Quick, clean, and to the point


Excel formula: Count rows that contain specific values
To count rows that contain specific values, you can use an array formula based on the MMULT, TRANSPOSE, COLUMN, and SUM functions. In the example shown, the formula in G5 is: { = SUM ( -- ( MMULT ( -- ( data = 90 ), TRANSPOSE ( COLUMN ( data ))) > 0 )) } where data is the named range B4:B12...Read more
Excel formula: Cell contains some words but not others
To test a cell to see if contains certain words but not others, you can use an array formula based on the COUNT and SEARCH functions, wrapped in the AND function. In the example shown, the formula in C5 is: { = AND ( COUNT ( SEARCH ( inc , B5 )) > 0 , COUNT ( SEARCH ( exc , B5 )) = 0 ) } This...Read more
Excel formula: Count if two criteria match
If you want to count rows where two (or more) criteria match, you can use a formula based on the COUNTIFS function. In the example shown, we want to count the number of orders with a color of "blue" and a quantity > 15. The formula we have in cell G7 is: = COUNTIFS ( B4:B11 , "blue" , C4:...Read more
Excel formula: Data validation must begin with
To allow only values that begin with certain text, you can use data validation with a custom formula based on the EXACT and LEFT functions. In the example shown, the data validation applied to C5:C9 is: = EXACT ( LEFT ( C5 , 3 ), "MX-" ) How this formula works Data validation rules are...Read more
Excel formula: Range contains one of many substrings
To test a range and determine if it contains one of many substrings (partial matches, specific text, etc.) you can use use a formula that uses the COUNTIF wrapped in the SUMPRODUCT function. How the formula works All the hard work is done by the COUNTIF function, which is configured to count the...Read more


Tip: Shade groups of rows with conditional formatting
In this video, we'll look at how to use conditional formatting to shade alternating groups of rows. For example, you can use this approach to shade groups of 3 rows, groups of 4 rows,...
Run time: 3:01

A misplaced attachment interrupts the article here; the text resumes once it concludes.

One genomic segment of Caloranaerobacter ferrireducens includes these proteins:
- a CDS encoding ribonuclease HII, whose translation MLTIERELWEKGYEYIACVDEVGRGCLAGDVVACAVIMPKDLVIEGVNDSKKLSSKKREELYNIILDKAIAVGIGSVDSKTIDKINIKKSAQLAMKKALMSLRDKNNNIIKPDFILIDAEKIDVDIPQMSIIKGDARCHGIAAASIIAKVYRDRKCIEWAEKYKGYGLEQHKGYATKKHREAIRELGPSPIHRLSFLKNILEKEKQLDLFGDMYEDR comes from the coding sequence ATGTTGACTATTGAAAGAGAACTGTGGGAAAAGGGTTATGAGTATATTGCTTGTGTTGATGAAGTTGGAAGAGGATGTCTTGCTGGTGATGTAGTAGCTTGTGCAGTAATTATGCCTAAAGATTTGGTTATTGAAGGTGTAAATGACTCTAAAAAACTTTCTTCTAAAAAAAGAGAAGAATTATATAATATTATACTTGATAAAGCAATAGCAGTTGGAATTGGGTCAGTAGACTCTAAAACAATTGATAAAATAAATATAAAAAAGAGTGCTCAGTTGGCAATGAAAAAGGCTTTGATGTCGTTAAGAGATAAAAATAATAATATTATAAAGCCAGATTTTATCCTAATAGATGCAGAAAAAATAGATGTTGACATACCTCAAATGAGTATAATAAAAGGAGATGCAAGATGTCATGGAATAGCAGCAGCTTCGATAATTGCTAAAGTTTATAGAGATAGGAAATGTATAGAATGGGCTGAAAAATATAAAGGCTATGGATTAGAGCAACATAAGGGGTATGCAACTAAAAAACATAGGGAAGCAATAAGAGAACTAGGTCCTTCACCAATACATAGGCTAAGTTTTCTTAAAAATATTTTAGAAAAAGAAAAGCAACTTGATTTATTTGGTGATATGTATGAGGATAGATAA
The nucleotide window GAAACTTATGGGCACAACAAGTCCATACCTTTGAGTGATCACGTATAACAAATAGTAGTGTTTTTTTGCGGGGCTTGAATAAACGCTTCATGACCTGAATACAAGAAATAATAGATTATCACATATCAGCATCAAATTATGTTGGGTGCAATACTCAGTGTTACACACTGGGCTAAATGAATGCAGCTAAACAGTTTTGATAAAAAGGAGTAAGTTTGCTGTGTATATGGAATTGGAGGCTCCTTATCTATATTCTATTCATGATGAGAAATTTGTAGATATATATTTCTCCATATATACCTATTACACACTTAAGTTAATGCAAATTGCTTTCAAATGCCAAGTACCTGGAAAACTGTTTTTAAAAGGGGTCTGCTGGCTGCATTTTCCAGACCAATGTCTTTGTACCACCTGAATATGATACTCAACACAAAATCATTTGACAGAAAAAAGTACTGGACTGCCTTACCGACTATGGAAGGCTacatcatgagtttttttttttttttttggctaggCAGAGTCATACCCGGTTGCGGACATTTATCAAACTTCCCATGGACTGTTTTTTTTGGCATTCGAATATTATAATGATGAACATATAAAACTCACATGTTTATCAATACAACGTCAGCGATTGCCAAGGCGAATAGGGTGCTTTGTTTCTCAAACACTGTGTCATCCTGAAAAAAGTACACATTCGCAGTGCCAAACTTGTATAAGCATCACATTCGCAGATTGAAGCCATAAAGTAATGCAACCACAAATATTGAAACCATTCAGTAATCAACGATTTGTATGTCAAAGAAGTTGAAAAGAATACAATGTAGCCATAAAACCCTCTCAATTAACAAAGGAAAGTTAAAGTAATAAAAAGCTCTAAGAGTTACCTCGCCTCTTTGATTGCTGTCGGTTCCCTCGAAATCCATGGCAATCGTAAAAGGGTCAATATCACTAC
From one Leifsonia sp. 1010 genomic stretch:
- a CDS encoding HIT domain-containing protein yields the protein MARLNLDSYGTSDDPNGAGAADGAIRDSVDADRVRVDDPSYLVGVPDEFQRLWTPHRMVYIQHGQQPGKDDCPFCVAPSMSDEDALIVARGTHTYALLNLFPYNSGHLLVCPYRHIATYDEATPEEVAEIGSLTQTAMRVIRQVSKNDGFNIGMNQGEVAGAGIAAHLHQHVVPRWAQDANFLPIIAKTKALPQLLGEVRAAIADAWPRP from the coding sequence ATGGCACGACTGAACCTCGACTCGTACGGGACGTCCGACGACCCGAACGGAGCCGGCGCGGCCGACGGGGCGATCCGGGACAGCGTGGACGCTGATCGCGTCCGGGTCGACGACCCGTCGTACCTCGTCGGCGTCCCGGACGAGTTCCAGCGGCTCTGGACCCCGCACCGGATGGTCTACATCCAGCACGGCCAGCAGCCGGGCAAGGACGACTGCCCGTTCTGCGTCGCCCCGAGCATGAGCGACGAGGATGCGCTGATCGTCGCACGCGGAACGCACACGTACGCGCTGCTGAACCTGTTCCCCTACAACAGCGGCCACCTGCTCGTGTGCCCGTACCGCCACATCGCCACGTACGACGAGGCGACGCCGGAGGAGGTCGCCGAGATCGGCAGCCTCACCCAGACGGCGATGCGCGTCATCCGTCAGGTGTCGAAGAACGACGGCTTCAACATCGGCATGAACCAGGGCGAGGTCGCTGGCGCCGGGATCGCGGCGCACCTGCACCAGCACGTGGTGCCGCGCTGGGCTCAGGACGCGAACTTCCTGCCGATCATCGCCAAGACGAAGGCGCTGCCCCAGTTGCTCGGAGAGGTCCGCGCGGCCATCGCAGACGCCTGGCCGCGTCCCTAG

Tip: Shortcuts Recipe Remove Blank Rows
In this video, we'll look at a simple shortcut recipe for removing thousands of blank rows in a large set of data. Shortcut recipes are just a series of shortcuts you perform in a...
Run time: 1:46
Tip: How to plot survey data in a bar chart
In this video, we demo how to plot results from a survey question in an Excel bar chart. Along the way, we use the COUNTIF function to build a summary table, and show a simple technique for...
Run time: 3:42
Tip: Calculate due dates with the WORKDAY function
This video show how to calculate due dates with the WORKDAY and WORKDAY.INTL functions. You can use WORKDAY to calculate intelligent ship dates, delivery dates, and completion dates that...
Run time: 3:40
Tip: Use a table for your next pivot table
If you're building a pivot table from data in an Excel worksheet, you should be using a table for the source data. In this short video, we show you how to use a table as the data...
Run time: 3:13


Criteria are a key concept in Excel, but building useful criteria for text, numbers, dates, times, etc. is hard because it requires a good understanding of how Excel handles data. This guide will help you build formulas that work the first time with over 50 examples.
Every once in a while, you might find Excel behaving in a bizarre or unexpected way. One example is when you accidentally trigger the scroll lock feature. Another example is when one or more formulas suddenly stops working. Instead of a result, you see only a formula. What?
Excel Tables have a boring (and confusingly generic) name, but they are packed with useful features. This article is a summary of the things you should know about Excel Tables.
In this challenge, the goal is to end up with a text string like "MWF" for Monday, Wednesday, Friday. The problem is that the weekdays are input like as yes/no abbreviations like "NYNYNYN" for "MWF". What formula will translate the "N" and "Y" to weekday abbreviations?
Every day, thousands of questions about Excel are posted on the internet. Many of these questions go unanswered because they are unclear. This article contains some tips on how to write a question that people will quickly understand and answer if they can.


When querying functions, I often end up on your site. And, the explanations are always clean and comprehensive. So, I appreciate the work you're putting into this. -Chris
Love your tutorials, they've been awesome in helping me learn all that Excel can do.
I often Google to get Excel help, such as formulas, help with errors, how-tos etc. This is the most complete and easy to understand website I have come across. Very well organized. You're directions and examples on how to use formulas are very easy to understand. Thank you so much. -Jodi
We offer free resources and paid training.